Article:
N - O Spells No

Ed Thomas Coaching

posted on Monday, May 6, 2019

N- O Spells No

How can one simple word have such an impact on our lives? A study out of UCLA suggests the average one year old hears the word, “No!” more than 400 times per day. Is that a bad thing? As parents, the word no seems essential for setting boundaries for young people. When we say no does it really mean no? What if we say no too much and our children are unable to learn for themselves? What is the delicate balance of using this little word?

“Just say no” seemed logical in the War on Drugs campaign. Obviously, it did not completely alleviate the problem. It was a simple way to avoid getting mixed up in negative situations. Yet, even when we know that they can harm us, we may still say yes to those opportunities. Saying no requires that we have goals, a strong sense of self, and that we prepare for situations that are inevitable to come up in our lives.  

As we are socialized with others, it is easy for some of us to become “people pleasers.” This means that we can’t say no for fear of losing friendships. “People pleasing” can also lead to spreading ourselves too thin. Many people find it difficult to say no when asked to do positive things. These requests could be in the form of community service, church groups or volunteering. All of these are great opportunities to help where we are needed, but we shouldn’t let our lives get out of balance.

Saying yes to everyone and everything leads us to feel like there's always something we should be working on. Many people may struggle to relax or spend leisure time with their loved ones because they feel too guilty. There is always the fear that if we do say no, it may lead to a missed opportunity for future success– which only adds to the stress. Good grief– this little word has power!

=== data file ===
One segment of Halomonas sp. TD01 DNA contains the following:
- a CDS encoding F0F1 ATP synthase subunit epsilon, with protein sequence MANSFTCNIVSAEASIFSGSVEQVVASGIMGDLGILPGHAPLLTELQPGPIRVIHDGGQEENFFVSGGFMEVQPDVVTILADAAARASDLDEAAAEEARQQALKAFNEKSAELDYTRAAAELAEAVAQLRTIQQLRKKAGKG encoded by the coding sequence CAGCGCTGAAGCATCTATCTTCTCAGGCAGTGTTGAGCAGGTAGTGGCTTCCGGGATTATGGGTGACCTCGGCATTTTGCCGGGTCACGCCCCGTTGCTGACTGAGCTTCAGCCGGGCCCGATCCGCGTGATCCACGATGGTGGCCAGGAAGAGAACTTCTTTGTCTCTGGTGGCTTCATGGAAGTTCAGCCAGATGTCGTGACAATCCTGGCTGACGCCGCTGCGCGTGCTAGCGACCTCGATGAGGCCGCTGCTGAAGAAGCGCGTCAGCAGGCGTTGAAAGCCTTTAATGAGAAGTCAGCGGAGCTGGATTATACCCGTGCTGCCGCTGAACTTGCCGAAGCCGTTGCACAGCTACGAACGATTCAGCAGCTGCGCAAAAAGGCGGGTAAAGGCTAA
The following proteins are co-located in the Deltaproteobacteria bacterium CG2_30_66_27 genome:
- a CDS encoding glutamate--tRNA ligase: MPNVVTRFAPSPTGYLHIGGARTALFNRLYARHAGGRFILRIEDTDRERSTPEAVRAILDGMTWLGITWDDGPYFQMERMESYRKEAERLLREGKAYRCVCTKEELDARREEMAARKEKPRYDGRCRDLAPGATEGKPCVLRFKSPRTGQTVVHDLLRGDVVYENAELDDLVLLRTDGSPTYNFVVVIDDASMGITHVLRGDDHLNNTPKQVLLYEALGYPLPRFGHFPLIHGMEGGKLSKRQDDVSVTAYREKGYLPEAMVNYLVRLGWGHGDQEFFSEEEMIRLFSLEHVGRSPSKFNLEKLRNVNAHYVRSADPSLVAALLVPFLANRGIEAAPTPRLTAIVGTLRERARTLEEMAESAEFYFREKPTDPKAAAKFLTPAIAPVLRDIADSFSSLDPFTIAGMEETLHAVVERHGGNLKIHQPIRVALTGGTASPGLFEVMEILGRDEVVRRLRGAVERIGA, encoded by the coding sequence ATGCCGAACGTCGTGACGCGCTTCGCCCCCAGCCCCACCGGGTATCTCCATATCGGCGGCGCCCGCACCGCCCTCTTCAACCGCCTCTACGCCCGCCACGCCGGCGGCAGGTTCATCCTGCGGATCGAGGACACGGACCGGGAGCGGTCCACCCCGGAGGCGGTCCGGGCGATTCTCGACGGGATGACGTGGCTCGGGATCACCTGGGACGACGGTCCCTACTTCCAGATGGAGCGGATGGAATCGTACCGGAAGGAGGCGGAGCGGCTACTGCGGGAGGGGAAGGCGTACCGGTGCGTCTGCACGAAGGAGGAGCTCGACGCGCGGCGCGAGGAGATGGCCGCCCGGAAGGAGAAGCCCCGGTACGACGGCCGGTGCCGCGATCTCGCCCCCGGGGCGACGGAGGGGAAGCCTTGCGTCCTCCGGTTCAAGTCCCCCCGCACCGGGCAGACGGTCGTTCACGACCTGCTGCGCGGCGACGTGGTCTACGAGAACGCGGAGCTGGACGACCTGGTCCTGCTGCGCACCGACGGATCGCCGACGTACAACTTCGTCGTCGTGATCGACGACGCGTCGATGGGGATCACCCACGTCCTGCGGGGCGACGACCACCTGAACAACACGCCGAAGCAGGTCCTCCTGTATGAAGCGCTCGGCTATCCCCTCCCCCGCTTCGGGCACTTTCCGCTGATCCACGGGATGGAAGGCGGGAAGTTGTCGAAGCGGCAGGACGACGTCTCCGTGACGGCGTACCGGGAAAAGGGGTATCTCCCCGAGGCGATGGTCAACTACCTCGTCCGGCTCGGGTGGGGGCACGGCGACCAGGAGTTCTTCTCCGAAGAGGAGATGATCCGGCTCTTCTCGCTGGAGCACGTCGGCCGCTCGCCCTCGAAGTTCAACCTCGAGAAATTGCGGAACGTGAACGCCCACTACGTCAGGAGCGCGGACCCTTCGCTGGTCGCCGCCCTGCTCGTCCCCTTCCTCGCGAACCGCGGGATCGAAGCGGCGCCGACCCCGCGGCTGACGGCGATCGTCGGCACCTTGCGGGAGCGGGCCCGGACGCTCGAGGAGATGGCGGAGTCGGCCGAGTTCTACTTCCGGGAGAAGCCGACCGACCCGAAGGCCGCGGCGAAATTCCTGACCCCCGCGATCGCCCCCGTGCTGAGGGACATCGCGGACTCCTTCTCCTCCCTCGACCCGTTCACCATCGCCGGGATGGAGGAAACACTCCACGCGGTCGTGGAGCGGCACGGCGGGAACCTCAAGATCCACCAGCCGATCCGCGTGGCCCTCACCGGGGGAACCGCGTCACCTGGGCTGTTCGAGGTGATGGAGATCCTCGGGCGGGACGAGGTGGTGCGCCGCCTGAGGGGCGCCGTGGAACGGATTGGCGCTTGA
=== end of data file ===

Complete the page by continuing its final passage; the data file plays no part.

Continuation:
It may help to know that saying no does not make you a bad person. It’s ok to leave that work until tomorrow. It’s ok to leave that to-do on the list. We must learn that we can say no guilt-free. If we prioritize our values and what is most important to us, it becomes easier to say no to things that may interfere with what we value most.          

Which of the following popular statements best describes you?

  1. No means no.

  2. Never take no for an answer.      

Certainly, each statement may be appropriate depending on the circumstance. This is just another illustration of a powerful and sometimes confusing little word that can be so impactful to us. As individuals, we are given the great power to choose how we make this word work for us in our lives.

1 Corinthians 10:13 

No temptation has overtaken you that is not common to man. God is faithful, and he will not let you be tempted beyond your ability, but with the temptation, he will also provide the way of escape, that you may be able to endure it.


Prioritize our values so we may say no when it’s most appropriate for us.  Be empathetic of others when they choose to say no.  Use statements like –

  • No thank you.
  • Sorry that won’t work for me.
  • I appreciate your offer, but not this time.
  • Unfortunately, that’s not something I can do at this time.

Al Kerns & the Ed Thomas Family Foundation

This post is written by Al Kerns, a long-time friend of Ed Thomas and a team member with the Ed Thomas Family Foundation. Al coached with Ed for 30+ years at Aplington-Parkersburg.